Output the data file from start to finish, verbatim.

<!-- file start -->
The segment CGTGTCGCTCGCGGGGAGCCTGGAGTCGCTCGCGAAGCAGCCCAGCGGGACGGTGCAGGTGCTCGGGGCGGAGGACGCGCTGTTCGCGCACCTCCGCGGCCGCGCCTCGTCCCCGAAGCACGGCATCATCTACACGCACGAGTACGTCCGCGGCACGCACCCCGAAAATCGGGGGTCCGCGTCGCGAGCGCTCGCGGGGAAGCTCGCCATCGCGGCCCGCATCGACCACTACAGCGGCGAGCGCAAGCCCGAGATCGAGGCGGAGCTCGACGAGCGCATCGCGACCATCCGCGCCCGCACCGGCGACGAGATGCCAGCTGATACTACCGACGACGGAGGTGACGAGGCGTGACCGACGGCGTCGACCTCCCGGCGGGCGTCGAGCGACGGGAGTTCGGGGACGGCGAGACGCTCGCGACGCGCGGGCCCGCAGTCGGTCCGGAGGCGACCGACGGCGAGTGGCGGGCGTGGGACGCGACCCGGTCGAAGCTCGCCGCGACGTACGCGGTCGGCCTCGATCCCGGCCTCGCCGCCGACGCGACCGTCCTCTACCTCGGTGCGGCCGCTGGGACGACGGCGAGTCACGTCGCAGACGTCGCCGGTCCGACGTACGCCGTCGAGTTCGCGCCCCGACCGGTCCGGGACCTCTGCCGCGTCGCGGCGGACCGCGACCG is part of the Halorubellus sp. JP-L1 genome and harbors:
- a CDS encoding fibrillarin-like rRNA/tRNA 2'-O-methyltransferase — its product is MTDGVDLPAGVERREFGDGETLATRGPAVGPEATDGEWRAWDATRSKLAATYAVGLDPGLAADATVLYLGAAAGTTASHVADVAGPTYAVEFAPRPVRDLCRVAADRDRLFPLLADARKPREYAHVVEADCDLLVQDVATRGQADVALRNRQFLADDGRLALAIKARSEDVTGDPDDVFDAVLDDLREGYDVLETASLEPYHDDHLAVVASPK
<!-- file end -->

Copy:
The segment CGTGTCGCTCGCGGGGAGCCTGGAGTCGCTCGCGAAGCAGCCCAGCGGGACGGTGCAGGTGCTCGGGGCGGAGGACGCGCTGTTCGCGCACCTCCGCGGCCGCGCCTCGTCCCCGAAGCACGGCATCATCTACACGCACGAGTACGTCCGCGGCACGCACCCCGAAAATCGGGGGTCCGCGTCGCGAGCGCTCGCGGGGAAGCTCGCCATCGCGGCCCGCATCGACCACTACAGCGGCGAGCGCAAGCCCGAGATCGAGGCGGAGCTCGACGAGCGCATCGCGACCATCCGCGCCCGCACCGGCGACGAGATGCCAGCTGATACTACCGACGACGGAGGTGACGAGGCGTGACCGACGGCGTCGACCTCCCGGCGGGCGTCGAGCGACGGGAGTTCGGGGACGGCGAGACGCTCGCGACGCGCGGGCCCGCAGTCGGTCCGGAGGCGACCGACGGCGAGTGGCGGGCGTGGGACGCGACCCGGTCGAAGCTCGCCGCGACGTACGCGGTCGGCCTCGATCCCGGCCTCGCCGCCGACGCGACCGTCCTCTACCTCGGTGCGGCCGCTGGGACGACGGCGAGTCACGTCGCAGACGTCGCCGGTCCGACGTACGCCGTCGAGTTCGCGCCCCGACCGGTCCGGGACCTCTGCCGCGTCGCGGCGGACCGCGACCG is part of the Halorubellus sp. JP-L1 genome and harbors:
- a CDS encoding fibrillarin-like rRNA/tRNA 2'-O-methyltransferase — its product is MTDGVDLPAGVERREFGDGETLATRGPAVGPEATDGEWRAWDATRSKLAATYAVGLDPGLAADATVLYLGAAAGTTASHVADVAGPTYAVEFAPRPVRDLCRVAADRDRLFPLLADARKPREYAHVVEADCDLLVQDVATRGQADVALRNRQFLADDGRLALAIKARSEDVTGDPDDVFDAVLDDLREGYDVLETASLEPYHDDHLAVVASPK